On Friday 14 August 2020 Gareth Furby of BBC’s film on ‘Car Bars’ on the Boundary Estate was aired. It shone a spotlight on a growing problem that has plagued residents of the Boundary Estate and surrounding area for the last two years. Where increasingly visitors to the Shoreditch Night Time Economy (NTE) drive to the area, park on residential streets and use their cars as a base to socialise, before and after they visit the bars in Shoreditch. Sleepless local residents call them ‘car bars’.
Heralded by their loud music, car bars tend to arrive in the early evening. Their owners and guests ‘pre-load’ with cheaper shop-bought alcohol, nitrous oxide or other party drugs before moving on to the bars and clubs that serve much more expensive drinks. Some even set up mobile drug and alcohol shops selling on to the inhabitants of other cars.
In the small hours, when the official bars shut the ‘car bar’ customers return and the ‘after parties’ start. This is when things get really disruptive for residents. Party-goers continue to drink and/or use drugs. The noise gets louder. With no public toilets around, attendees start to use resident’s front doors as urinals. Often fights break out and occasionally cars race each other around the streets, and on more than one occasion, crash.
But why is this only a recent phenomenon? We believe this is down to the growing and shifting nature of the Shoreditch NTE. Something about which residents have been warning local councillors and officers for years. Ten years ago, bars tended to be confined to the more commercial area around Hoxton Square and Old Street (from Old Street Roundabout down to Curtain Road). But in recent years, mass redevelopment and a takeover of buildings for office-use has shifted the bars down to Shoreditch High Street and increasingly Hackney Road. New developments in the City have similarly shifted bars frequented by City workers down towards Shoreditch High Street and the opening of Box Park has seen more activity moving down Bethnal Green Road. All this has led to a century old quiet residential area being enveloped by the NTE.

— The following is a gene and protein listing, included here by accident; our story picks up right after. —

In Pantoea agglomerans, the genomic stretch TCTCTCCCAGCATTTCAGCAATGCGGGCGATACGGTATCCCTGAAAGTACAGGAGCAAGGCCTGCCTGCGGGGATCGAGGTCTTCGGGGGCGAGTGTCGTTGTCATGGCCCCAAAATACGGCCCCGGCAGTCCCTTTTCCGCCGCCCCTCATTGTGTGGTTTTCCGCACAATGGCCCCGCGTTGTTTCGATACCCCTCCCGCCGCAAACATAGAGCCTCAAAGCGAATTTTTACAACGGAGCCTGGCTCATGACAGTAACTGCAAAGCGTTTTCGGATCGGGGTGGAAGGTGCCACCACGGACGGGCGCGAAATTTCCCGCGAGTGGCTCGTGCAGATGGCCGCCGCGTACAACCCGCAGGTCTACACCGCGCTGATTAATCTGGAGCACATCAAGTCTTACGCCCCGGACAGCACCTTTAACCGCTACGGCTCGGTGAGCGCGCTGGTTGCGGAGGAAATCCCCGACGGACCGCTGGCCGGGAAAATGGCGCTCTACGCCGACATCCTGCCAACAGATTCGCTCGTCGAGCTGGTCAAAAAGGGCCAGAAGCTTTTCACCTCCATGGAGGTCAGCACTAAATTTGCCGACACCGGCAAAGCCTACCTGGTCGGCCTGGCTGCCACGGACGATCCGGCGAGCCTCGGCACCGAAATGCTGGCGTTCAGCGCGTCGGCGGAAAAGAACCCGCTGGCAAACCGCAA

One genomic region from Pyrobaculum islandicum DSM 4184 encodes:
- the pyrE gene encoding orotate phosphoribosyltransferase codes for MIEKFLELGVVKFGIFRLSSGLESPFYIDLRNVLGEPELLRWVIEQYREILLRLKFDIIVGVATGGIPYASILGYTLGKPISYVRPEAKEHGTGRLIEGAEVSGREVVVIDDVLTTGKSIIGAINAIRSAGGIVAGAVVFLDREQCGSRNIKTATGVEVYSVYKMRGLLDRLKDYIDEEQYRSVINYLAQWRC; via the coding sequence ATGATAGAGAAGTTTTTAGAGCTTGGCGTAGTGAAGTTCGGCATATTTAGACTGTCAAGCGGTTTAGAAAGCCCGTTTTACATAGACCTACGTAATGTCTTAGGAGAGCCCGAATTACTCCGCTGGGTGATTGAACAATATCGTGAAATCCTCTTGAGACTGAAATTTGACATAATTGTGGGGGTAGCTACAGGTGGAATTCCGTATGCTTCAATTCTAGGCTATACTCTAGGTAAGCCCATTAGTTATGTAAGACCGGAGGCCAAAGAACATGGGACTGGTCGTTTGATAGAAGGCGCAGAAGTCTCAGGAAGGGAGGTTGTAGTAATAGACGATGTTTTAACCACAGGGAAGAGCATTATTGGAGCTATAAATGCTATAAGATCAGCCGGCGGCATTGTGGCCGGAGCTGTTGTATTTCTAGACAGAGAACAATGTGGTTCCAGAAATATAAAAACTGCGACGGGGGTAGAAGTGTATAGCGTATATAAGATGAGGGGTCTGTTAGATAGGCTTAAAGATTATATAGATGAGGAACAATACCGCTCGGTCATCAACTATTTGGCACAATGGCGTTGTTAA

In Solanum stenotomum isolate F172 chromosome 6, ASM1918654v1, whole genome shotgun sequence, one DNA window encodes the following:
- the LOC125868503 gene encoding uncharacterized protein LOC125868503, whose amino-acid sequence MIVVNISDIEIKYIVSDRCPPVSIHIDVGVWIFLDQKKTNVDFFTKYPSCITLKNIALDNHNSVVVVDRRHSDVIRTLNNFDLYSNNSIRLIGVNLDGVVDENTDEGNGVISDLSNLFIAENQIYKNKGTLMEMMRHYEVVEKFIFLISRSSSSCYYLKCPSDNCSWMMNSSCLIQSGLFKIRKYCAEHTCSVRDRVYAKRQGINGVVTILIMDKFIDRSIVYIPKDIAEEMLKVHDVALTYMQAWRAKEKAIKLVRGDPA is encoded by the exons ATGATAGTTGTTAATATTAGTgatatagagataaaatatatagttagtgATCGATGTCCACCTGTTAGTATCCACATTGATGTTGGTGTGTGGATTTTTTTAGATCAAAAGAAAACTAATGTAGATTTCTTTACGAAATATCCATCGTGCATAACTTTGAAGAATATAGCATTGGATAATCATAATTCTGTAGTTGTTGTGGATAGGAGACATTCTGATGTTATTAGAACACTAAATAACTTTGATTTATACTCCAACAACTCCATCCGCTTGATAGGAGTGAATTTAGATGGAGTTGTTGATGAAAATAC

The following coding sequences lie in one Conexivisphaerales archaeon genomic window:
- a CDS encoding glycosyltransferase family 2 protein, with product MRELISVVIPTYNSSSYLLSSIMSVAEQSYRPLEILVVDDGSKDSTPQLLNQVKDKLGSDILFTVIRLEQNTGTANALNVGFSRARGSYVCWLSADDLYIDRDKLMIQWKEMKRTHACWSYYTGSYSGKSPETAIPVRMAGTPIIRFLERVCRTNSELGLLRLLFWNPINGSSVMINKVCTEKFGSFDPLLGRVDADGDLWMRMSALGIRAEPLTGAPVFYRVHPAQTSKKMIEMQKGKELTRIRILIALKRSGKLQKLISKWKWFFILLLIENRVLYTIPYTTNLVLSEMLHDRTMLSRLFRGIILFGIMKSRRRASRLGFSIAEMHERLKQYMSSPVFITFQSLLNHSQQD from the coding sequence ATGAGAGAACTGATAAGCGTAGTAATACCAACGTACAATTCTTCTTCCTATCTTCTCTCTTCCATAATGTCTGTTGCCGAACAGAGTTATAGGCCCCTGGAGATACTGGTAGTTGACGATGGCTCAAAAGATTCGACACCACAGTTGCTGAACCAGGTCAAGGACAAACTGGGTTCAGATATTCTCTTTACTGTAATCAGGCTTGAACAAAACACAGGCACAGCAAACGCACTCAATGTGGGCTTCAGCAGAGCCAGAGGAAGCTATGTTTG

Shoreditch has also increased in popularity with more and more visitors coming in from outside the area at the weekends supported by a huge increase in the number of hotels that have opened in the area (we’ve counted 27 in ten years!). We’ve even heard told of party-goers referring to Arnold Circus as its own ‘scene’!
Of course, the NTE has been very welcome to some in that it brings much needed revenue to the area in the form of local business rates and the much talked of ‘Night Time Levy’.
This is where things are complicated by Borough boundaries. The majority of the NTE’s bars are based in the London Borough of Hackney, but the nearest residential area (in some places just one street away) is across the border in Tower Hamlets. Therefore, the proceeds of these bars go to one Council, but the majority of the problems fall on another.
Residents have been calling on Tower Hamlets and Hackney Councils to work together to manage the NTE for a while now and, although this is starting to happen, much more needs to be done. Hackney and Tower Hamlets police forces merged two years ago and that should have helped but in reality the police commissioned by Hackney council to manage the NTE have only really been present in recent months and have been mandated to stay by the bars and not venture into residential areas, even if they are just meters away.
Shoreditch has become for 2020 what Soho was in the 1980s and 90s and it needs to be managed as such. Planning and licencing policy needs to define its boundary to stop further sprawl into residential areas and resources need to be available to both sides of the Borough borders and well after the bars close. Car bars are not subject to licencing hours!
Whilst residents appreciate the lengths Tower Hamlets officers and councillors have gone to in bringing in new parking measures to tackle car bars. These need constant enforcement. Similarly, whilst some measures to be brought in with the ‘Liveable Streets’ programme this year may have a positive effect; we fear that others may exacerbate the problem.
Of course we very much welcome and appreciate the instant reaction of Tower Hamlets in bringing enforcement officers out in number last night. However, this isn’t the only issue the Night Time Economy brings and we believe it warrants a holistic and ongoing management approach across the Boundary. Something we have been calling for some time.
This is a joint statement provided by Weavers Community Action Group, Columbia Tenants and Residents Association and Boundary Residents.
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